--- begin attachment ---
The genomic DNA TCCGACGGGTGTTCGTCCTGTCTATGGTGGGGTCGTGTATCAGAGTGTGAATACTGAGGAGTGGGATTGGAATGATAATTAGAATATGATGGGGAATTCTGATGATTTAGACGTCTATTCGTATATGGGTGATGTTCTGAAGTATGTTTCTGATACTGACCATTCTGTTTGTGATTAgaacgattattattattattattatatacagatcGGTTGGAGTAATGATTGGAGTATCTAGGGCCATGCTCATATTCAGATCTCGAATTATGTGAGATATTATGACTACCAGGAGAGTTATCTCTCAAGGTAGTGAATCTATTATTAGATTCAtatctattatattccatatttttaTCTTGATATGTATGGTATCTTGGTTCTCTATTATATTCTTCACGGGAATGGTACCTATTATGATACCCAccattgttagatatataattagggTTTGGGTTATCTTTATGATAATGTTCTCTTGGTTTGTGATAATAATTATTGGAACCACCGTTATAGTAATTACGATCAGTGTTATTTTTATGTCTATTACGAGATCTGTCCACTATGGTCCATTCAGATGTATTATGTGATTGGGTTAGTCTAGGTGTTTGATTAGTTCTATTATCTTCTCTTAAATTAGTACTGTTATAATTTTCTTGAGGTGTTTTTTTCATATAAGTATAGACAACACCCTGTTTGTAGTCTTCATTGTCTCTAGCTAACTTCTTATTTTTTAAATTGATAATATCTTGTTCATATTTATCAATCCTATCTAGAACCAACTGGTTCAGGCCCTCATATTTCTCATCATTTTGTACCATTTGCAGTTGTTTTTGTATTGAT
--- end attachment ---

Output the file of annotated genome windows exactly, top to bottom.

The genomic DNA TCCGACGGGTGTTCGTCCTGTCTATGGTGGGGTCGTGTATCAGAGTGTGAATACTGAGGAGTGGGATTGGAATGATAATTAGAATATGATGGGGAATTCTGATGATTTAGACGTCTATTCGTATATGGGTGATGTTCTGAAGTATGTTTCTGATACTGACCATTCTGTTTGTGATTAgaacgattattattattattattatatacagatcGGTTGGAGTAATGATTGGAGTATCTAGGGCCATGCTCATATTCAGATCTCGAATTATGTGAGATATTATGACTACCAGGAGAGTTATCTCTCAAGGTAGTGAATCTATTATTAGATTCAtatctattatattccatatttttaTCTTGATATGTATGGTATCTTGGTTCTCTATTATATTCTTCACGGGAATGGTACCTATTATGATACCCAccattgttagatatataattagggTTTGGGTTATCTTTATGATAATGTTCTCTTGGTTTGTGATAATAATTATTGGAACCACCGTTATAGTAATTACGATCAGTGTTATTTTTATGTCTATTACGAGATCTGTCCACTATGGTCCATTCAGATGTATTATGTGATTGGGTTAGTCTAGGTGTTTGATTAGTTCTATTATCTTCTCTTAAATTAGTACTGTTATAATTTTCTTGAGGTGTTTTTTTCATATAAGTATAGACAACACCCTGTTTGTAGTCTTCATTGTCTCTAGCTAACTTCTTATTTTTTAAATTGATAATATCTTGTTCATATTTATCAATCCTATCTAGAACCAACTGGTTCAGGCCCTCATATTTCTCATCATTTTGTACCATTTGCAGTTGTTTTTGTATTGAT